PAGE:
What can we expect from the next Congress?
Despite the lack of a public blueprint comparable to Newt Gingrich's 1994 "Contract with America," there are some reliable signals. It promises to be a dramatic environment characterized by more heat than light, one in which politics consistently trumps policy.
Don't bet on bipartisan agreements to slash the deficit or reform Medicare.
Let's assume that the conventional wisdom is correct: The House will have a modest Democratic majority and the Senate will be nearly evenly balanced. What happens?
The first act will be a lame-duck session that will be nasty, brutish and short. The White House and outgoing committee chairs will want to make as many big budget decisions as possible before Democrats assume power. But the issues are contentious. That's why they weren't decided earlier. And many members serving their final days will be more interested in finding their next job or playing the blame game.
Defeat may inevitably be an orphan, but that won't stop Republicans from trying to assign paternity.
The Democrats, meanwhile, have no incentive to cooperate. Carryover issues will top the agenda when they take control next year.
When the new Congress convenes, the House will be slightly more liberal despite the fact that both the Democratic and Republican caucuses will be more conservative than they are now. That's because the Democrats have often picked up seats by running moderates. Many of the most vulnerable Republicans were among their moderates.
That means a fantasy feared by Republicans and anticipated by liberal Democrats about passage of a slew of new, big-government spending programs simply isn't going to happen.
Conservatives may find that reassuring, but liberal Democrats will find it frustrating. Both parties will be subjected to ongoing internal debates about whether the road to victory lies in being more ideological or less so.
But the House leadership, despite its liberal leanings, will present a centrist program reflecting the fact that the leaders lack the votes to win passage for anything more extreme.
That won't silence critics of the likely House speaker, Democratic Rep. Nancy Pelosi of California, who will learn that she values leadership more than liberalism.
As long as their majority is narrow and the Republicans control the White House, the Democrats can't govern and probably won't be foolish enough to try.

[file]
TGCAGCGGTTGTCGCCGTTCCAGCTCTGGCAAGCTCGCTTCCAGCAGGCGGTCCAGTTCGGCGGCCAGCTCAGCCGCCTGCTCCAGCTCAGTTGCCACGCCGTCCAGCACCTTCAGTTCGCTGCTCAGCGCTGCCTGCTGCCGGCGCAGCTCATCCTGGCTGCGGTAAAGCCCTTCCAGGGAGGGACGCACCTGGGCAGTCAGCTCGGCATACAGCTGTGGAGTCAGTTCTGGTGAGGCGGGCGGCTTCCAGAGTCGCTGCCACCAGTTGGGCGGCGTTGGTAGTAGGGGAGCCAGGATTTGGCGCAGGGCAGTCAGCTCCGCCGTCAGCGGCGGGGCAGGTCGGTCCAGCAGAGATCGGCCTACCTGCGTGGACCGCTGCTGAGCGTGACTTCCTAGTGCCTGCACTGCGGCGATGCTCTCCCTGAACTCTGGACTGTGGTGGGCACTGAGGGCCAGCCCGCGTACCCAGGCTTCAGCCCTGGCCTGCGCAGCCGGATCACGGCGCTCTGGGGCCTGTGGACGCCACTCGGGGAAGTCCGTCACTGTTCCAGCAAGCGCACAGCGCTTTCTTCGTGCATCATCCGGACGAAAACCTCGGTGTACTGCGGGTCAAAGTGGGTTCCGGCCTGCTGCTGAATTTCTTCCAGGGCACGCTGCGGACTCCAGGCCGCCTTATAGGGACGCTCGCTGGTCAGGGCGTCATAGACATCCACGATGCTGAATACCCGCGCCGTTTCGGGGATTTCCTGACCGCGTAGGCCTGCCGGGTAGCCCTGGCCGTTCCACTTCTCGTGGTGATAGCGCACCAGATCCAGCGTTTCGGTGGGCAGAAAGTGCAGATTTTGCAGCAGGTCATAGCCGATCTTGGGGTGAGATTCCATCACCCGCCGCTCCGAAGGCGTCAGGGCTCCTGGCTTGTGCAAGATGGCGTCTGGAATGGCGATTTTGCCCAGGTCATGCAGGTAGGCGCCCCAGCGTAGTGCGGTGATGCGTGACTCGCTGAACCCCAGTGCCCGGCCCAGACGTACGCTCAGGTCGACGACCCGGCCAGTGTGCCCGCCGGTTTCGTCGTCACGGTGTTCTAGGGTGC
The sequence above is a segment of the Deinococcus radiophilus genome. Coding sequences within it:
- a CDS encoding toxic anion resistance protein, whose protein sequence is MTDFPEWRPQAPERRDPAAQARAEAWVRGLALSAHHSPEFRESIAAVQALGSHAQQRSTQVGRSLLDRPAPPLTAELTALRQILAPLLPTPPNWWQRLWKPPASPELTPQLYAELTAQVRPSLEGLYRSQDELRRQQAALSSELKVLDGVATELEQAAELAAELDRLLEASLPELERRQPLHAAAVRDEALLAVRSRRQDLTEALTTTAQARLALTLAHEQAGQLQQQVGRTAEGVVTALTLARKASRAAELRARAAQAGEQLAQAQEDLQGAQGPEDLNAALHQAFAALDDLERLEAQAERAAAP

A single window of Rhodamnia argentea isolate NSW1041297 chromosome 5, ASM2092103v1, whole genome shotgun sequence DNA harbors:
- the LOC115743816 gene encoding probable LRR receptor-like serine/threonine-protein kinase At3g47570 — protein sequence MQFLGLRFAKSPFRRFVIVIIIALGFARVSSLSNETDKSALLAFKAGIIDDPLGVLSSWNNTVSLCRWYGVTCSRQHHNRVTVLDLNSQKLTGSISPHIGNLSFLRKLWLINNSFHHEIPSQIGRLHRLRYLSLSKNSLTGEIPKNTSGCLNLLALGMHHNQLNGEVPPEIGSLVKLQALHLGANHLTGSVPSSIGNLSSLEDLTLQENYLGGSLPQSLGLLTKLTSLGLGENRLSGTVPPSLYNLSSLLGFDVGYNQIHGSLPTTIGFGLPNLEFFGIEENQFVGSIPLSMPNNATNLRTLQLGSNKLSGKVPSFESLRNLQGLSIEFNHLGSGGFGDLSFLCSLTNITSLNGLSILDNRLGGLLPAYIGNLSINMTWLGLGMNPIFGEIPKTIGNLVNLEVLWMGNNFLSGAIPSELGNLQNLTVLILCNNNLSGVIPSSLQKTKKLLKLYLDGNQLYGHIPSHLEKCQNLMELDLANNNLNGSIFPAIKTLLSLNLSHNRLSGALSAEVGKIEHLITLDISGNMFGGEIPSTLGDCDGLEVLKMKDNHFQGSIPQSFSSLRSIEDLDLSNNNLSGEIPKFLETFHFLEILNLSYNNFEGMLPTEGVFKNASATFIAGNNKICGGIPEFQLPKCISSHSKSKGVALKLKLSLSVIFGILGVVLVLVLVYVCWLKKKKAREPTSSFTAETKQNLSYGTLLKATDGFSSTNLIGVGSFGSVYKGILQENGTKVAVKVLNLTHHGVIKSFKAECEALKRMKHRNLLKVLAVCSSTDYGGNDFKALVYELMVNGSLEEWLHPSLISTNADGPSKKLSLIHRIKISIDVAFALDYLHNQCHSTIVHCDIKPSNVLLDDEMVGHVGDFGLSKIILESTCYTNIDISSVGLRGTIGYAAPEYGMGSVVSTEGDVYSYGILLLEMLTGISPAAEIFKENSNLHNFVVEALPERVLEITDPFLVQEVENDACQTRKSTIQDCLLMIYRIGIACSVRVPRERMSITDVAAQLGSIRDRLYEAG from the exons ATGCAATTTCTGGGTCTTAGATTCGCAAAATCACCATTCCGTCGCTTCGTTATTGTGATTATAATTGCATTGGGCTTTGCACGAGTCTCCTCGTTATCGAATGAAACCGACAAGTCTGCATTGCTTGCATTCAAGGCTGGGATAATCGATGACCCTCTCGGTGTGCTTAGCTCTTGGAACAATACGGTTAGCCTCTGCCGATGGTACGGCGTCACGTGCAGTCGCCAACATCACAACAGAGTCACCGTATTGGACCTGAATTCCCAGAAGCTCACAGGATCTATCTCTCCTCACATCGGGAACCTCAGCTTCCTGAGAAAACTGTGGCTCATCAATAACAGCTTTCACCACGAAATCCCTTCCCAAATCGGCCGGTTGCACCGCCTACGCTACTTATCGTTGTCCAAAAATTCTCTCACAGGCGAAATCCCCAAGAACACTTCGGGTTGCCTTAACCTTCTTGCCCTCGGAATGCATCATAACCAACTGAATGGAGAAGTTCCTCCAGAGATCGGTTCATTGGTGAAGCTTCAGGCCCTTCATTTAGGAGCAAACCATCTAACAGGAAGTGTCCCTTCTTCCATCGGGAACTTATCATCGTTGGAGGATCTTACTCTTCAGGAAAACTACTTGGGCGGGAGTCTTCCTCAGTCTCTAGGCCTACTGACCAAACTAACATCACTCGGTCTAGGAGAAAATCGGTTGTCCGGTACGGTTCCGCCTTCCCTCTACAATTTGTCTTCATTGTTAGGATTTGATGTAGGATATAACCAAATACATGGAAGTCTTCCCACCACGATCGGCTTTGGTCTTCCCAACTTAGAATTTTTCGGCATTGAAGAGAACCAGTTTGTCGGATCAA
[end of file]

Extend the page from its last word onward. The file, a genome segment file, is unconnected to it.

The Democrats most interested in winning the White House share an interest in making this clear. They sense the White House is on the ropes. They want to set it up for a knockout punch in 2008. Their priority is ending Republican rule, not moderating it.
That means a lot of oversight to document and publicize flaws in current policy, but little action to fix them. Conduct of the war is an obvious starting point, but domestic issues will claim some of the spotlight. For various reasons, it makes sense for the Democrats to fan the backlash building against growing federal involvement in public education.
As with taxes and deficits, it is easier to focus on the problem than win agreement on solutions. That's someone else's responsibility. The Democrats will regularly remind us that the president proposes and the Congress disposes.
That doesn't mean Congress will be passive. In fact, it will pull itself together to pass some provocative legislation - introducing bidding for the Medicare drugs or winding things down in Iraq are two possibilities - that the White House will veto.
In the absence of a unifying emergency that doesn't now exist, neither side has any incentive to compromise. Each side thinks it can win by making the other seem impotent, irrelevant or irresponsible.
Whatever happens on Election Day, there's little reason to anticipate an era of good feeling, and much to suggest a modest legislative record during the next two years.
Jim Jaffe, who writes about politics and domestic policy, worked for several House Democrats when they were in the majority. His e-mail is firstname.lastname@example.org.